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IRL to go turbo, F1 to follow? UPDATE #4 We hear there is a good chance that the next generation Honda 2-seat S2000 roadster will get a turbo 4-cylinder engine - more evidence that Honda will agree to a turbo 4-cylinder configuration.  They tried to tell AutoRacing1.com that a normally aspirated engine was better when they made the switch to the IRL from the turbo CART series and now will eat their words and adopt a turbo not only in the IRL but also in F1.  Recall this article we published in 2003 - Why turbo engines are superior.  How many years did the IRL and F1 waste going backwards?

08/29/08 Two of Formula 1's major manufacturers are believed to be keen to see a return of turbo power to the top flight in the near future – whilst drivers suggest the sport's new regulations will promote far greater overtaking from as early as next season.

Earlier this year, FIA President Max Mosley gave teams an ultimatum to come up with new ways to cut costs, improve energy efficiency and create a better spectacle in F1 – or else have the rules imposed upon them.

Amongst the discussions, there have been moves for a radical change on the engine front, with calls for the introduction of smaller, 1.5-litre turbocharged powerplants to replace the current, 2.4-litre normally-aspirated V8s from 2012.

According to the largest Austrian daily newspaper, Kronen Zeitung, both BMW and Renault are keen on this idea as a way to end Ferrari's present monopoly. Despite the Scuderia's ongoing reliability problems – with Felipe Massa and Kimi Raikkonen having suffered a failure apiece in the last two grands prix – Ferrari-powered drivers filled the top five spots through the speed traps in Valencia last weekend, in the shape of Sébastien Bourdais (313km/h), Raikkonen (313km/h), Sebastian Vettel (313km/h), Massa (312km/h) and Adrian Sutil (311km/h). Crash.net

08/29/08 While change is certain, the upcoming meeting will focus on deciding which formula to use exactly. Erik Berkman, president of Honda Performance Development, said the debate "is over four (cylinders) or six."

It is still unclear what the specific configuration will be, but considering "one concerns a twin-turbo", we estimate the choice will be between a twin-turbo 4 cylinder or a turbocharged 6 cylinder engine.

08/27/08 (GMM)  In the current trackside discussions about possible new rules for the future, some teams are pushing for a radical change on the engine front.

According to the largest Austrian daily, Kronen Zeitung, Renault and also BMW are fully behind the push for small turbo-charged engines for the 2012 season and beyond.

The newspaper said those teams have proposed a 1.5 liter capacity for the turbos, with 1.5 bar boost.

Ferrari's current reliability problems aside, it is no surprise the Italian marque's rivals are pushing for the end to the current 2.4 liter normally-aspirated V8 era.

One key speed trap at the Valencia circuit last weekend captured Sebastien Bourdais (313kmh), Kimi Raikkonen (313), Sebastian Vettel (313), Felipe Massa (312) and Adrian Sutil (311) monopolizing the top five positions in terms of sheer top-end grunt.

All of the aforementioned drivers use Ferrari engines.

08/26/08 The Indy Racing League is set to switch away from normally-aspirated engines in 2011, and intends to adopt rules with small displacement turbo engines.

IndyCar officials told the Indianapolis Star that they will write rules for such power units, although it is not yet clear how big these engines will be.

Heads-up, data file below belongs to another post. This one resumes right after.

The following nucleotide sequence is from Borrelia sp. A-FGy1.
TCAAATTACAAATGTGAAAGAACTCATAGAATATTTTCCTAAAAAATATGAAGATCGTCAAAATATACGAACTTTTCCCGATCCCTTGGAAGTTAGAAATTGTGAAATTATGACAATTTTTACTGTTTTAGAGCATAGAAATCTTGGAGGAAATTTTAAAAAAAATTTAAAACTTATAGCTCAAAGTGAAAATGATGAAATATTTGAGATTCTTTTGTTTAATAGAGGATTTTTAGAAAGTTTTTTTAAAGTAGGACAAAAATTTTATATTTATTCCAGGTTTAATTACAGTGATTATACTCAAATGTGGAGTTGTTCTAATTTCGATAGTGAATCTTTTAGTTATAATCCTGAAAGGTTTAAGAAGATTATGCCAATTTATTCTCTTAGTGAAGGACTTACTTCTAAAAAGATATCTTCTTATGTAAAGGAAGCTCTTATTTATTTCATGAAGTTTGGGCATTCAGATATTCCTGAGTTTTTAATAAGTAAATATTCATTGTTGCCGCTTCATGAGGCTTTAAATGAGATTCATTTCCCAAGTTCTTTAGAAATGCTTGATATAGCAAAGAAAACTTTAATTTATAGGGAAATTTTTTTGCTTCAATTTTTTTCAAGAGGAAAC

Such a move will be popular with the automobile manufacturers as they work with four conflicting demands: customers want good performance, fuel efficiency, low emissions and value for money. A year ago researchers at the Massachusetts Institute of Technology (MIT) developed a new engine configuration that can match the performance of the modern hybrids, at a fraction of the development cost. This was achieved by using small turbocharged engines fitted with direct fuel injection, using an ethanol-gasoline mixture. With direct injection into each cylinder fuel economy improves dramatically, while the turbochargers use wasted energy from the exhaust gases to produce more power. The smaller engines not only lower emissions, but also improve fuel consumption because they reduce the weight of the cars and thus the amount of fuel needed to move them.

There are a number of manufacturers in Europe who are keen to add models with these kind of engines, in order to reduce the fleet average CO2 emission by 2012, when new European Union rules are adopted. The IRL says that there are several automobile companies interested in getting involved with the new engines, in addition to the current supplier Honda.

There is little doubt that some of the engine manufacturers in F1 want to move in the same direction and there are going to be a lot of talks about engines in the months ahead as the FIA and the F1 teams try to find the right long term solution. Frozen engines achieve little for the manufacturers in terms of development or publicity and the small capacity turbocharged engines would create a new challenge, better perceptions about the sport and perhaps better racing.

Formula 1 gave up turbocharging back in the late 1980s, by which point there were 1.5-litre turbos producing around 1500hp in qualifying trim.

The decision was made to improve safety and to cut costs, which had escalated because of research into advanced electronics and fuel.

Modern scrutineering techniques can easily control both electronics and fuel and thus costs can be contained to some extent.

The key point, however, is that if the sport can be useful to the industry both for publicity and technology, the car manufacturers are going to be much more willing to spend the kind of money that F1 eats up. Grandprix.com

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